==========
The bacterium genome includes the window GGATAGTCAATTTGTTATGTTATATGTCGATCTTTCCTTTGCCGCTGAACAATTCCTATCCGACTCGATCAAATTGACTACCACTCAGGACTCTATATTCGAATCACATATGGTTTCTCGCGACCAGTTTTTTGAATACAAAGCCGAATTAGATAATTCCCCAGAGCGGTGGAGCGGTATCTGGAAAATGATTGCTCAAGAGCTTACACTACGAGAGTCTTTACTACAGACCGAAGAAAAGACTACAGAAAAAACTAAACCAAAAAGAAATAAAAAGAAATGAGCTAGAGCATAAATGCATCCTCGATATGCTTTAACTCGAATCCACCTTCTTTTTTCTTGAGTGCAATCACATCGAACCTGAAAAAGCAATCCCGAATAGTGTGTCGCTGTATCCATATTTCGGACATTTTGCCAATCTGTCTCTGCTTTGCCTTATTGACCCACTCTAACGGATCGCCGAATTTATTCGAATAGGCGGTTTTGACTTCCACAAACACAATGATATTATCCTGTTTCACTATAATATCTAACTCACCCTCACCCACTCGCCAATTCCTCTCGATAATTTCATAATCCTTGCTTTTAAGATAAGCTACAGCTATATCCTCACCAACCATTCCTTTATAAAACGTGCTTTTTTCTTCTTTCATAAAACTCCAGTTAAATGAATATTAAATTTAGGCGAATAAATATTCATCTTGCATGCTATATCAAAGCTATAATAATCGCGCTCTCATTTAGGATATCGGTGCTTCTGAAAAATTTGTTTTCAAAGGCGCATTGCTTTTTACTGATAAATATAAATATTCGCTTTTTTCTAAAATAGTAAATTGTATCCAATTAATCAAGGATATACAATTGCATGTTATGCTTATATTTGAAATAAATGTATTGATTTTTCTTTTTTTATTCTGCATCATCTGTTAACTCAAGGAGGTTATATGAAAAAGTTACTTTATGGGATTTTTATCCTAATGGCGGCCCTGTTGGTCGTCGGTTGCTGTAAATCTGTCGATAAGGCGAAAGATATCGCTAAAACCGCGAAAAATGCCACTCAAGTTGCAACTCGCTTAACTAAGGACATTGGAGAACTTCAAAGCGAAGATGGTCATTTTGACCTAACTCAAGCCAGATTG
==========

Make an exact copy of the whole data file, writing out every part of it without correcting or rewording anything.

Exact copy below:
The bacterium genome includes the window GGATAGTCAATTTGTTATGTTATATGTCGATCTTTCCTTTGCCGCTGAACAATTCCTATCCGACTCGATCAAATTGACTACCACTCAGGACTCTATATTCGAATCACATATGGTTTCTCGCGACCAGTTTTTTGAATACAAAGCCGAATTAGATAATTCCCCAGAGCGGTGGAGCGGTATCTGGAAAATGATTGCTCAAGAGCTTACACTACGAGAGTCTTTACTACAGACCGAAGAAAAGACTACAGAAAAAACTAAACCAAAAAGAAATAAAAAGAAATGAGCTAGAGCATAAATGCATCCTCGATATGCTTTAACTCGAATCCACCTTCTTTTTTCTTGAGTGCAATCACATCGAACCTGAAAAAGCAATCCCGAATAGTGTGTCGCTGTATCCATATTTCGGACATTTTGCCAATCTGTCTCTGCTTTGCCTTATTGACCCACTCTAACGGATCGCCGAATTTATTCGAATAGGCGGTTTTGACTTCCACAAACACAATGATATTATCCTGTTTCACTATAATATCTAACTCACCCTCACCCACTCGCCAATTCCTCTCGATAATTTCATAATCCTTGCTTTTAAGATAAGCTACAGCTATATCCTCACCAACCATTCCTTTATAAAACGTGCTTTTTTCTTCTTTCATAAAACTCCAGTTAAATGAATATTAAATTTAGGCGAATAAATATTCATCTTGCATGCTATATCAAAGCTATAATAATCGCGCTCTCATTTAGGATATCGGTGCTTCTGAAAAATTTGTTTTCAAAGGCGCATTGCTTTTTACTGATAAATATAAATATTCGCTTTTTTCTAAAATAGTAAATTGTATCCAATTAATCAAGGATATACAATTGCATGTTATGCTTATATTTGAAATAAATGTATTGATTTTTCTTTTTTTATTCTGCATCATCTGTTAACTCAAGGAGGTTATATGAAAAAGTTACTTTATGGGATTTTTATCCTAATGGCGGCCCTGTTGGTCGTCGGTTGCTGTAAATCTGTCGATAAGGCGAAAGATATCGCTAAAACCGCGAAAAATGCCACTCAAGTTGCAACTCGCTTAACTAAGGACATTGGAGAACTTCAAAGCGAAGATGGTCATTTTGACCTAACTCAAGCCAGATTG